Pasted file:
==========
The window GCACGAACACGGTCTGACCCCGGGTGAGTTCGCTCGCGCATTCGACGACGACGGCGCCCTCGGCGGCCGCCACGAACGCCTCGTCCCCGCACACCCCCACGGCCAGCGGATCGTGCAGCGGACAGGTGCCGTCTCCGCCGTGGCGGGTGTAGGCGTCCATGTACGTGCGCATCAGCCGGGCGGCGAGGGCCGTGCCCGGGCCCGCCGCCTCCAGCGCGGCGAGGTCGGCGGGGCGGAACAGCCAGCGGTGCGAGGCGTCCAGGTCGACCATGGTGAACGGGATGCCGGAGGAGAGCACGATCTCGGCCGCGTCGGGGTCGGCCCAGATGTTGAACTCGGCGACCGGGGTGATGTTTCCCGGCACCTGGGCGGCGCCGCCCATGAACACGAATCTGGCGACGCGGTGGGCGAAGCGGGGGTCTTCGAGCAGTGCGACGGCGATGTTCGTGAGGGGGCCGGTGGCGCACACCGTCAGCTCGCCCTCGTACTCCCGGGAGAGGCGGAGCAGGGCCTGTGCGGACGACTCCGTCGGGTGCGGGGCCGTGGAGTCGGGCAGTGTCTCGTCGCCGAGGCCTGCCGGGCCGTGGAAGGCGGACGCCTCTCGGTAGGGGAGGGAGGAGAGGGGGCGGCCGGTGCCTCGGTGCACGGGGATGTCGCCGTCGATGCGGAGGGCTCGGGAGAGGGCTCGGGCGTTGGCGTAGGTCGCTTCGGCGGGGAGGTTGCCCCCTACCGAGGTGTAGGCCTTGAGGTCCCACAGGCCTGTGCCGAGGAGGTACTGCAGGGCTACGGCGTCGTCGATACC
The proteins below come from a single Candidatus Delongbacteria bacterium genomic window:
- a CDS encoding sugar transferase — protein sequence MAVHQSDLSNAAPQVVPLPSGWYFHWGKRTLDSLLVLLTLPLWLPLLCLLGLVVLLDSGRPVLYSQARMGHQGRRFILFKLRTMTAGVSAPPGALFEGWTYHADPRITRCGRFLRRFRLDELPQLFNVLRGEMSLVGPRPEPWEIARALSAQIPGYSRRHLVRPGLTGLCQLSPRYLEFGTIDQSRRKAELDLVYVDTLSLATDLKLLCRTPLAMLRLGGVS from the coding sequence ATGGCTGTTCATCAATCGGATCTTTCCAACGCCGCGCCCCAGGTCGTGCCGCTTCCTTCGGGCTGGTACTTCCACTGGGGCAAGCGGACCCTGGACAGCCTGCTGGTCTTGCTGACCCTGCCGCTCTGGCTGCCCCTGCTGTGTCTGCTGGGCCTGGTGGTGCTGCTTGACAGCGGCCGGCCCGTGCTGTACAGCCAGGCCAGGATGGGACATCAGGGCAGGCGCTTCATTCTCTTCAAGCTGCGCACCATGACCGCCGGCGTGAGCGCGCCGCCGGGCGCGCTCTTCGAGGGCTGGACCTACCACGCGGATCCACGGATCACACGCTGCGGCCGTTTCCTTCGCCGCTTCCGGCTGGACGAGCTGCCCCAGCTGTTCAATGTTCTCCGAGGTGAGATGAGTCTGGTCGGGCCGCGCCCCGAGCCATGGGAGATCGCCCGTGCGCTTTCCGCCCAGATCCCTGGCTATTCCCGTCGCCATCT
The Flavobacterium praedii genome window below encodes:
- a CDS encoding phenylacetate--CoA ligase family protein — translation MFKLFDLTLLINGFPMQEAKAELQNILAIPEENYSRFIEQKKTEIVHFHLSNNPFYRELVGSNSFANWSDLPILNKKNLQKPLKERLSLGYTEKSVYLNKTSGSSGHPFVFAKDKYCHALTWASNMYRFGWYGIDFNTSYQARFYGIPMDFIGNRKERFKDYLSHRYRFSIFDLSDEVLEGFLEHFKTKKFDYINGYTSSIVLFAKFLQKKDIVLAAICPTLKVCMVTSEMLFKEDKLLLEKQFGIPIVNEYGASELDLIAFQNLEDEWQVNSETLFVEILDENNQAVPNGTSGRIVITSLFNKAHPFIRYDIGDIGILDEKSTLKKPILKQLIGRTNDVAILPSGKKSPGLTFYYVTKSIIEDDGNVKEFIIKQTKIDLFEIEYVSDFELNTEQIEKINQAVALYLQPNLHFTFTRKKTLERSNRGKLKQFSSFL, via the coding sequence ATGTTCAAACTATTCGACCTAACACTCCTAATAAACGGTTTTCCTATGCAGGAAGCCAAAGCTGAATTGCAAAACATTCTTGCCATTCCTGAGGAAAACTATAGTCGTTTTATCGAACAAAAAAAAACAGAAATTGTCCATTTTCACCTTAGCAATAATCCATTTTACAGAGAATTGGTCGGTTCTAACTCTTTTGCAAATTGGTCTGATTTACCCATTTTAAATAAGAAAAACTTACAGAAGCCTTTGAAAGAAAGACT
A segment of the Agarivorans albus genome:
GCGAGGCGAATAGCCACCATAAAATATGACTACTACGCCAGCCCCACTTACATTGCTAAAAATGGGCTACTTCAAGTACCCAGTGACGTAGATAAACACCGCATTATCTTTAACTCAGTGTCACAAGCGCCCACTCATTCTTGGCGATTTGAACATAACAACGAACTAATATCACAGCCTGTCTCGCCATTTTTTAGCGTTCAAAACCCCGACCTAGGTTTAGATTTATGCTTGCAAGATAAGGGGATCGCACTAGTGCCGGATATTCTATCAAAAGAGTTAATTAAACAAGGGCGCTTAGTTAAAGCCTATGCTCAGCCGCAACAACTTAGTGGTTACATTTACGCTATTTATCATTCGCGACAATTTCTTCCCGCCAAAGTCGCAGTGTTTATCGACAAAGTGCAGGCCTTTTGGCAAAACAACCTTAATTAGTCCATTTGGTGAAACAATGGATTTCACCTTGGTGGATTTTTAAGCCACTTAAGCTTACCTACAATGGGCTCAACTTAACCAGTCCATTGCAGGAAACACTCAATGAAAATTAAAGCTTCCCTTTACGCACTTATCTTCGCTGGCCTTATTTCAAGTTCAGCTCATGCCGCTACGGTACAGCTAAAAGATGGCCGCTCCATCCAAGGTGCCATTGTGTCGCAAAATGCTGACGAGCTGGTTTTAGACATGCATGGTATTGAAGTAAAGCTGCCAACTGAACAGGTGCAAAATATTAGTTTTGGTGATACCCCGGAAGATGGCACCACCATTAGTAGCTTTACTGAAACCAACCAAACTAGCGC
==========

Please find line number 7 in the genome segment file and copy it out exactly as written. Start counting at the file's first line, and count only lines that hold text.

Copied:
GCGAGGCGAATAGCCACCATAAAATATGACTACTACGCCAGCCCCACTTACATTGCTAAAAATGGGCTACTTCAAGTACCCAGTGACGTAGATAAACACCGCATTATCTTTAACTCAGTGTCACAAGCGCCCACTCATTCTTGGCGATTTGAACATAACAACGAACTAATATCACAGCCTGTCTCGCCATTTTTTAGCGTTCAAAACCCCGACCTAGGTTTAGATTTATGCTTGCAAGATAAGGGGATCGCACTAGTGCCGGATATTCTATCAAAAGAGTTAATTAAACAAGGGCGCTTAGTTAAAGCCTATGCTCAGCCGCAACAACTTAGTGGTTACATTTACGCTATTTATCATTCGCGACAATTTCTTCCCGCCAAAGTCGCAGTGTTTATCGACAAAGTGCAGGCCTTTTGGCAAAACAACCTTAATTAGTCCATTTGGTGAAACAATGGATTTCACCTTGGTGGATTTTTAAGCCACTTAAGCTTACCTACAATGGGCTCAACTTAACCAGTCCATTGCAGGAAACACTCAATGAAAATTAAAGCTTCCCTTTACGCACTTATCTTCGCTGGCCTTATTTCAAGTTCAGCTCATGCCGCTACGGTACAGCTAAAAGATGGCCGCTCCATCCAAGGTGCCATTGTGTCGCAAAATGCTGACGAGCTGGTTTTAGACATGCATGGTATTGAAGTAAAGCTGCCAACTGAACAGGTGCAAAATATTAGTTTTGGTGATACCCCGGAAGATGGCACCACCATTAGTAGCTTTACTGAAACCAACCAAACTAGCGC